Understanding this Panic Attack Disorder
To understand the link between a panic attack and blood pressure abnormalities, it is necessary to understand the exact reactions of the body to a stressful situation.
Panic attacks are brought on by the body’s natural instinct to flee a stressful or frightening situation. Long ago, this reaction was a defense mechanism to get away from a very real danger. Called the “fight or flight syndrome,” it is difficult in modern times to physically run away from stress, and blood pressure will raise accordingly when the person cannot escape the stress inducing event that is bringing on the attack. The sudden and rapid release of the naturally occurring chemical epinephrine, or adreneline, causes the familiar chest pains, diffuse sweating, shortness of breath, elevated blood pressure, and feelings of impending disaster. The heart is compensating for the release of adrenaline, trying to pump more blood by beating much faster and working significantly harder than normal. This combination completes the picture of an individual who suffers an ongoing high level of stress, which may be followed by a panic attack and blood pressure abnormalities.
Conversely, it has been proven that individuals already diagnosed with high blood pressure are more prone to panic attacks. Ongoing stress itself is a little understood trigger for high blood pressure, and during a panic attack blood pressure can rise to truly dangerous levels. These are the people who are in danger of suffering a cardiac event, such as a heart attack, during a panic attack.
Relationship Between Panic Attack and Blood Pressure
The correlation between panic attacks and blood pressure elevation becomes even more clear when considering that the attack itself can be caused by pre-existing high blood pressure. Although hypertension is considered the silent killer, some people do react to extreme blood pressure elevation with feelings of impending doom, shortness of breath, headaches, chest pains, extreme sweating, and the general feeling of coming out of one’s skin. These symptoms are very similar to those seen during a full blown panic attack. Stopping a panic attack might be, for these individuals, as simple as being placed on blood pressure medications.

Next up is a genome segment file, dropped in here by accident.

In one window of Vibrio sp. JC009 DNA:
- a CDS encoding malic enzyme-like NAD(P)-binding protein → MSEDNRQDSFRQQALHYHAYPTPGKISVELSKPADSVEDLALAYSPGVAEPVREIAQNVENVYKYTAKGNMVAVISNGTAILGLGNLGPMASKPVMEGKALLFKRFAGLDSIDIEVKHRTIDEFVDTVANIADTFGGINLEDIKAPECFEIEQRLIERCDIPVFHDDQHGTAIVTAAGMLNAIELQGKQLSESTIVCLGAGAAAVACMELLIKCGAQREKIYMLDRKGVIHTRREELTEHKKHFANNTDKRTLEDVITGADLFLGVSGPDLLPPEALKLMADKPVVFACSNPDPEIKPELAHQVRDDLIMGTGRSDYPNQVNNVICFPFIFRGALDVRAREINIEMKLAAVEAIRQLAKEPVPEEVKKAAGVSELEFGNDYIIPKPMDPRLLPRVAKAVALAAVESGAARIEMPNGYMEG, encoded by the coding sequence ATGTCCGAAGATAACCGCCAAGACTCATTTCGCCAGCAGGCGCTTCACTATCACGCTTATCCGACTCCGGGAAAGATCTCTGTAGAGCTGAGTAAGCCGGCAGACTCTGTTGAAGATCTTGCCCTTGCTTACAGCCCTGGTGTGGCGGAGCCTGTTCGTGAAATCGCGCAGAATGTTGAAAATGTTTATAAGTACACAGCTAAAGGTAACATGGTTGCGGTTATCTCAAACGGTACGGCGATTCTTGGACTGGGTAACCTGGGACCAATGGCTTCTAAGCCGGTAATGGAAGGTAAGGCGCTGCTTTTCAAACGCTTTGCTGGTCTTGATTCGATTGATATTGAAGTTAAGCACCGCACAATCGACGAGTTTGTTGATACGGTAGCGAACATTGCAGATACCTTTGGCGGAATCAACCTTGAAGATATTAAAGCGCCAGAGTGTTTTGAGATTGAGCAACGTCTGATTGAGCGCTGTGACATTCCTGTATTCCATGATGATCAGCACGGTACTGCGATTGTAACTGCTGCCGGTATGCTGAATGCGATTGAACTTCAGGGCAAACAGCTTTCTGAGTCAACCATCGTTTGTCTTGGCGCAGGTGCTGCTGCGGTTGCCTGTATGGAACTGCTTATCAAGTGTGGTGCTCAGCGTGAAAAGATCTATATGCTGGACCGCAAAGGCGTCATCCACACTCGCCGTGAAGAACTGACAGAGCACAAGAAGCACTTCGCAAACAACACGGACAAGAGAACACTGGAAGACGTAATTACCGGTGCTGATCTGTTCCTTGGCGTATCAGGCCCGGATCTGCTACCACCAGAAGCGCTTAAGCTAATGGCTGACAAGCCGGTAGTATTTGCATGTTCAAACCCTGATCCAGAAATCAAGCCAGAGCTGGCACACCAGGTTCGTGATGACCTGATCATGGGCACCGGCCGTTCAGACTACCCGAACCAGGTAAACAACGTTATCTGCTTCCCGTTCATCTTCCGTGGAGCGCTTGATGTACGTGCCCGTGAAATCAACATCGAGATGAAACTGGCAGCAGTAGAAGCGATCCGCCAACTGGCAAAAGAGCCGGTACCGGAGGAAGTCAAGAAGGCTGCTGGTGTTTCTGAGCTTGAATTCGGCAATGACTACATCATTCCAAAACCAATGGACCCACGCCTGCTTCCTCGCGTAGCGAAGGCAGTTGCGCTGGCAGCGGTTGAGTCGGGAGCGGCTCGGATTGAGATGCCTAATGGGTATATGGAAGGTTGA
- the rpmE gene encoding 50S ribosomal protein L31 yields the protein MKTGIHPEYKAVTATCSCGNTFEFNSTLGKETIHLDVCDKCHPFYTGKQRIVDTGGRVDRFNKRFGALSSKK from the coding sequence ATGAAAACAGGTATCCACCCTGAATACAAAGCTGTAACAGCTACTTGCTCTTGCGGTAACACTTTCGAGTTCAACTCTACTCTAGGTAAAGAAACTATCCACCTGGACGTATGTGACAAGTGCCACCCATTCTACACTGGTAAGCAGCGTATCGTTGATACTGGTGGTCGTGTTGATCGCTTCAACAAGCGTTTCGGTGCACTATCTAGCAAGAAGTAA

On some occasions blood pressure will drop during a panic attack, and this might result in fainting or passing out. In cases such as this, drinking water to regulate hydration levels and drinking a soda or orange juice to keep blood sugars elevated during periods of high stress might be helpful. Other causes of fainting during a panic attack could include hyperventilation, in which the body’s natural defense is to lose consciousness to restore normal breathing patterns; after a loss of consciousness, the person will quickly regain consciousness again, breathing normally. This is one of the reasons that breathing techniques are stressed as a coping mechanism during a panic attack.
A Medical Checkup May Be Recommended
Panic attack and blood pressure abnormalities really do go hand in hand. While a person with normal blood pressure is unlikely to suffer a heart attack during the panic episode because of the short lived nature of the episode itself and the relatively rapid return of the blood pressure to normal levels, a person already diagnosed with high blood pressure may truly be in danger of a cardiac event. It is for this reason that panic attacks and blood pressure should be monitored closely, and never taken lightly.
Before seeking treatment for the episodes themselves, a check up at the doctor’s office is a good first step to rule out any physical reasons for the panic attack, and blood pressure evaluation is an important factor in this visit.
Related terms: Anxiety Attacks and Blood Pressure, Panic Disorder and Blood Pressure, High Blood Pressure Attacks